The blockbuster 2015 mergers and acquisitions market was largely driven by mega deals, defined as deals exceeding $10 billion. Mega deals comprised 57.7 percent of the aggregate deal value last year, according to Bloomberg Law data.
In the first three quarters of 2016, however, mega deals comprised only 47.9 percent of aggregate deal value. The aggregate value of mega deals in the third quarter of 2016 declined 9.1 percent quarter-over-quarter, while the aggregate value in large and mid-market deals remained relatively flat during the same period.
In addition, for the first time in over a year and a half, mega deals comprised less than 50 percent of the aggregate value of all deals exceeding $100 million during both the second and third quarters of 2016.
Even though the aggregate value of mega deals is down compared to recent years, deal count continues to be strong. In the first three quarters of this year, more mega deals were announced (26) than in all of 2014.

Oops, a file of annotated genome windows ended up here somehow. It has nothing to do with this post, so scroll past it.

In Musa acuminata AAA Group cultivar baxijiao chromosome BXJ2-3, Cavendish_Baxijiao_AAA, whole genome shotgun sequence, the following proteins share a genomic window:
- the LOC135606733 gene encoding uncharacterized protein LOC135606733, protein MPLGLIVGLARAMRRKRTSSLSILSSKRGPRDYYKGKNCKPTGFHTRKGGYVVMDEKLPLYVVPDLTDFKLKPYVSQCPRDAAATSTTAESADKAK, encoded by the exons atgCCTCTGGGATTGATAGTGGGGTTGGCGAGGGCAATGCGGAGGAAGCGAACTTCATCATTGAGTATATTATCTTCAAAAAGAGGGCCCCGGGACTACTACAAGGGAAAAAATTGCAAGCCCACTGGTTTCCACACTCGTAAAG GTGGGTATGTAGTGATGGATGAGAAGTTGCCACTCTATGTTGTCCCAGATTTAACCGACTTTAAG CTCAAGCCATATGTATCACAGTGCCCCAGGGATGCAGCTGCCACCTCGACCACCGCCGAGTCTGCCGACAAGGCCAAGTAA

It is unlikely, however, that 2016 will reach the same number of mega deals announced in 2015 (53). In fact, in 2015, more mega deals were announced than in the previous three years combined.
The mega deal does not come without risk, of course. From 2012 through the end of September 2015, over 27.5 percent of announced mega deals were terminated or withdrawn.
While not failing at the same rate as mega deals, during the same period, announced large deals ($1 billion - $10 billion) failed at an 11.9 percent rate, while mid-market deals ($100 million - $1 billion) failed at a rate of less than 4 percent.
Deals can fail for a variety of reasons, but our analysis indicates that as the size of the deal increases, so does the risk that the deal will not close.
For more on the latest trends in M&A, Bloomberg Law subscribers can access our Quarterly M&A Market Update.
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